Little girls hold a unique place in the culture - both adored and the object of more sinister attentions - but little study has been made of the phenomenon, argues Valerie Walkerdine
The brutal murder of child beauty queen JonBenet Ramsey in the United States earlier this year and the banning of the remake of the film Lolita bring to public attention the difficult allure of little girls. Little girls stare at us from all corners of our culture. Recent television advertisements for Volkswagen cars, Kodak Gold film, Peugeot cars and most recently British Telecom, have all featured cute, innocent and alluring little girls. Indeed, the Peugeot advert asks the viewer to "search for the hero inside yourself" as a man rescues a small girl from the path of an articulated lorry.
It is easy to suggest that only paedophiles and abusers, the rotten apples of the sound social barrel, fracture the innocence of childhood. But these adverts point to something embedded in the culture and are certainly not the preserve of a few perverts. They are prime-time commercials for general consumption, not soft child pornography. Here, then, is a phenomenon everybody knows about but one that is rarely mentioned.
Little prepubescent girls sing and dance their way across our screens. Popular culture is full of little girls from Shirley Temple to Orphan Annie. Recently, hundreds of hopeful girls and their mothers queued for auditions for a Spice Girl look-a-like band. All over the country the same girls practise the moves in their bedrooms and school corridors and raid the makeup bag and dressing-up box to fantasise about being stars. Yet this topic, how we look at little girls and how little girls regard themselves, is not something that has been the object of feminist or other scholarship.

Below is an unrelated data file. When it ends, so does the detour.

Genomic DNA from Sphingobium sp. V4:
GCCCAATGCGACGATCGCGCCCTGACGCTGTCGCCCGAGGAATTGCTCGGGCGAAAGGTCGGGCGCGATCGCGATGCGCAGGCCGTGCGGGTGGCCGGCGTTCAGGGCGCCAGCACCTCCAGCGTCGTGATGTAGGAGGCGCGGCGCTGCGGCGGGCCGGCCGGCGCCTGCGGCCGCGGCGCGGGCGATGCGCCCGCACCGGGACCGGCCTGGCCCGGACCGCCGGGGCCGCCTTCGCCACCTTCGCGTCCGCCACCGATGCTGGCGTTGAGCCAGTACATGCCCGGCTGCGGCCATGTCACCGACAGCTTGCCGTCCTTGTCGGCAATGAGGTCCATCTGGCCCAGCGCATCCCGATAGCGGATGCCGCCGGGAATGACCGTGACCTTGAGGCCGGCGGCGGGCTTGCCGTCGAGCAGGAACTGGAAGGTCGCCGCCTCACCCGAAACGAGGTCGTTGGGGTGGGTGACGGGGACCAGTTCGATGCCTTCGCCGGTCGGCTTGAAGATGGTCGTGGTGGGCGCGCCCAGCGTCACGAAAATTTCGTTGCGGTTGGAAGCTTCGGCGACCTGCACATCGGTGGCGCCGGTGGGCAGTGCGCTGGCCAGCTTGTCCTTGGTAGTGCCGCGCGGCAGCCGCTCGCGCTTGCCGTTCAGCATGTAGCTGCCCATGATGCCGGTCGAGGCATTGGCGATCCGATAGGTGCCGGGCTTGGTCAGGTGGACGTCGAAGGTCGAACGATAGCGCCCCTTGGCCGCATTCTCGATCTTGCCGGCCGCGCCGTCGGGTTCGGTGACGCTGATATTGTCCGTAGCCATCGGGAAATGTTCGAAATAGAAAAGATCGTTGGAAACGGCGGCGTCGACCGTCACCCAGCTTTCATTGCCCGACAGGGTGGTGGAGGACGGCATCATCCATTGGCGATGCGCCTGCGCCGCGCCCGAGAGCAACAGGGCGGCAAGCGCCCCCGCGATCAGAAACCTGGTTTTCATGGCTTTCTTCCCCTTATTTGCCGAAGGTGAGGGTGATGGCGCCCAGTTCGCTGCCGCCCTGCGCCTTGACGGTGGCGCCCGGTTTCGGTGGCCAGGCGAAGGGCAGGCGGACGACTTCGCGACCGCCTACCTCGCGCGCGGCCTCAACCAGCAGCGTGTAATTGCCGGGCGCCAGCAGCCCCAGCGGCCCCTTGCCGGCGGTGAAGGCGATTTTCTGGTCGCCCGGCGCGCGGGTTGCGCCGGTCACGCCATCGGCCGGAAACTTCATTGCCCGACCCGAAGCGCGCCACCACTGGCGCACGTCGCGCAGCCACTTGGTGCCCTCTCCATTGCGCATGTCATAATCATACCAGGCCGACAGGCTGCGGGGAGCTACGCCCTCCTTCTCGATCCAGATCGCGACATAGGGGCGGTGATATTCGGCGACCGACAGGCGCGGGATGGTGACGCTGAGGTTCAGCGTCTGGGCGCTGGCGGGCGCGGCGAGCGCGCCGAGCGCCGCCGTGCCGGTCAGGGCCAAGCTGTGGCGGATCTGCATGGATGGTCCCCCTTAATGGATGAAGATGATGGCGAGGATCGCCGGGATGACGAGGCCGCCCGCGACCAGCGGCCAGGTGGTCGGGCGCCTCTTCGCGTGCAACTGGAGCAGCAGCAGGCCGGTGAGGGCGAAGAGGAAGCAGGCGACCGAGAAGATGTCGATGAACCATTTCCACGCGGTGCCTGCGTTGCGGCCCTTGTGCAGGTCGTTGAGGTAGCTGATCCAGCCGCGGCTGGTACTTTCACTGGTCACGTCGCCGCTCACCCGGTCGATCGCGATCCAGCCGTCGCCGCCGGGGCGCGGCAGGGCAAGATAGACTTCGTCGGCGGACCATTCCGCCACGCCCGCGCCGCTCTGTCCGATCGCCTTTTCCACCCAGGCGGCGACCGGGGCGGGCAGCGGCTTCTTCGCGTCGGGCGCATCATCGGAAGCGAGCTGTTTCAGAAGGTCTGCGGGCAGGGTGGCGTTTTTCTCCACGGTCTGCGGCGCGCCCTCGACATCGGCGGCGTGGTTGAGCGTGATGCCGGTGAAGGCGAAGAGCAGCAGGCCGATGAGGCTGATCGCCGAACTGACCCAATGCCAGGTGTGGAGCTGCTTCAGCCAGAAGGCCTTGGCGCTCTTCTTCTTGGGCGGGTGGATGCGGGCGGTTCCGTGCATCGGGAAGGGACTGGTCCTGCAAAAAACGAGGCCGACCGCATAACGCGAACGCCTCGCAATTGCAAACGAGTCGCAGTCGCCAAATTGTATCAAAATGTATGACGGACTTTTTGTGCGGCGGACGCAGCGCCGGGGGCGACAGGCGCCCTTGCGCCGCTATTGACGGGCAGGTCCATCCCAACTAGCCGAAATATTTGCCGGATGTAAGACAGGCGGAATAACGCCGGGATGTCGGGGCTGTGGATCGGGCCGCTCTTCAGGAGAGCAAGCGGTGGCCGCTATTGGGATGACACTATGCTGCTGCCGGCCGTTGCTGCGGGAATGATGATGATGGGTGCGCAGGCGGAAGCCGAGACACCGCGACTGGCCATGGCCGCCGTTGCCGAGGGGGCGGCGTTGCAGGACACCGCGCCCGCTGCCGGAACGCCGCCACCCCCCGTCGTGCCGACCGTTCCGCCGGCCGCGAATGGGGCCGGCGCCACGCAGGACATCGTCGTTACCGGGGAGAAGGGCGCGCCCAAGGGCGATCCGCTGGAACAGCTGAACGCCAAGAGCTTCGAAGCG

How can we understand a phenomenon that is so obviously a major part of our culture and yet is so little researched? How should we link the "hero" of the Peugeot ad and the little girl he saves? Orphan Annie had her Daddy Warbucks. The coupling of child-like women to (sugar) daddies, the younger woman with the older man, sits in our culture alongside the fetishisation of childlike bodies in women. This topic has much to say about how masculine sexuality is constituted and how feminine sexuality comes to be lived as its object.
It is easy to condemn the eroticisation of little girls as the exploitation of children for the gratification of adults, as the exposure of children who are too young to adult forms of sexuality. But the picture is complicated by class and ethnicity. In 1983 Channel 4 presented a show called Minipops. It consisted of quite young children, boys and girls, black and white, singing pop songs and dancing in a set which resembled a milk-bar. This programme caused a furore, but it is instructive to explore the difference between the coverage in the broadsheets and the tabloid press. While the broadsheets roundly condemned the programme for foisting premature sexuality on young children ("lashings of lipstick on mini mouths", "junior jailbait") and demanded its withdrawal on the grounds of protection of childhood innocence, the tabloids thought the programmes were a showcase for future talent, a rival to the "Kids from Fame". These huge differences in perspective point to something beyond a tabloid wish to exploit children and a higher broadsheet morality to protect them. The class issues cloud the easy certainty of argument about exploitation and protection.